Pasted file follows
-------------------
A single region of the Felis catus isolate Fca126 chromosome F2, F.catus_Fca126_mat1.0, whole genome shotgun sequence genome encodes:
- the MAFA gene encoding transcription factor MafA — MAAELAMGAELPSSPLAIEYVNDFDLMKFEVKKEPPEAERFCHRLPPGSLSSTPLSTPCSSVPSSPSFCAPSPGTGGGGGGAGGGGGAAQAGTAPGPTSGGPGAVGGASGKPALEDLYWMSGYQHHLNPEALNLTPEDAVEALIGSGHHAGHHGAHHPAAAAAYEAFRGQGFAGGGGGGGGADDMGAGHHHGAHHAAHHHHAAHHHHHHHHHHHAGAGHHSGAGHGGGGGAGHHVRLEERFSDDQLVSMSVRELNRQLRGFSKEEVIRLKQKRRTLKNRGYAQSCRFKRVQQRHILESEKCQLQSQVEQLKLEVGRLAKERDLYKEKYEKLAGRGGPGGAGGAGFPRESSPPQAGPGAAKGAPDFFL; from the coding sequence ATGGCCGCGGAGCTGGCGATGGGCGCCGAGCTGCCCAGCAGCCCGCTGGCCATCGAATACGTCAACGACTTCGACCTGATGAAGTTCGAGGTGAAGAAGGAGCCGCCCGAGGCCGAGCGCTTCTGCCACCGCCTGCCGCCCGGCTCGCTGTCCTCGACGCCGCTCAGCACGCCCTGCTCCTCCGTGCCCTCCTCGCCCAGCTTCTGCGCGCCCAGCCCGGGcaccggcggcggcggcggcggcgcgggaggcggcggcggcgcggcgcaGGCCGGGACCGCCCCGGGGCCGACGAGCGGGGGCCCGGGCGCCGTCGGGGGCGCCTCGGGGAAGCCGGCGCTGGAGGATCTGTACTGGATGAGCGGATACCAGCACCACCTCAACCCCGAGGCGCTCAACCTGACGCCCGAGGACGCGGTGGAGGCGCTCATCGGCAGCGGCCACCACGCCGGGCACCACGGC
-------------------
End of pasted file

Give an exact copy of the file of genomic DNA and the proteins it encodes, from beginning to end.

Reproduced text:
A single region of the Felis catus isolate Fca126 chromosome F2, F.catus_Fca126_mat1.0, whole genome shotgun sequence genome encodes:
- the MAFA gene encoding transcription factor MafA — MAAELAMGAELPSSPLAIEYVNDFDLMKFEVKKEPPEAERFCHRLPPGSLSSTPLSTPCSSVPSSPSFCAPSPGTGGGGGGAGGGGGAAQAGTAPGPTSGGPGAVGGASGKPALEDLYWMSGYQHHLNPEALNLTPEDAVEALIGSGHHAGHHGAHHPAAAAAYEAFRGQGFAGGGGGGGGADDMGAGHHHGAHHAAHHHHAAHHHHHHHHHHHAGAGHHSGAGHGGGGGAGHHVRLEERFSDDQLVSMSVRELNRQLRGFSKEEVIRLKQKRRTLKNRGYAQSCRFKRVQQRHILESEKCQLQSQVEQLKLEVGRLAKERDLYKEKYEKLAGRGGPGGAGGAGFPRESSPPQAGPGAAKGAPDFFL; from the coding sequence ATGGCCGCGGAGCTGGCGATGGGCGCCGAGCTGCCCAGCAGCCCGCTGGCCATCGAATACGTCAACGACTTCGACCTGATGAAGTTCGAGGTGAAGAAGGAGCCGCCCGAGGCCGAGCGCTTCTGCCACCGCCTGCCGCCCGGCTCGCTGTCCTCGACGCCGCTCAGCACGCCCTGCTCCTCCGTGCCCTCCTCGCCCAGCTTCTGCGCGCCCAGCCCGGGcaccggcggcggcggcggcggcgcgggaggcggcggcggcgcggcgcaGGCCGGGACCGCCCCGGGGCCGACGAGCGGGGGCCCGGGCGCCGTCGGGGGCGCCTCGGGGAAGCCGGCGCTGGAGGATCTGTACTGGATGAGCGGATACCAGCACCACCTCAACCCCGAGGCGCTCAACCTGACGCCCGAGGACGCGGTGGAGGCGCTCATCGGCAGCGGCCACCACGCCGGGCACCACGGC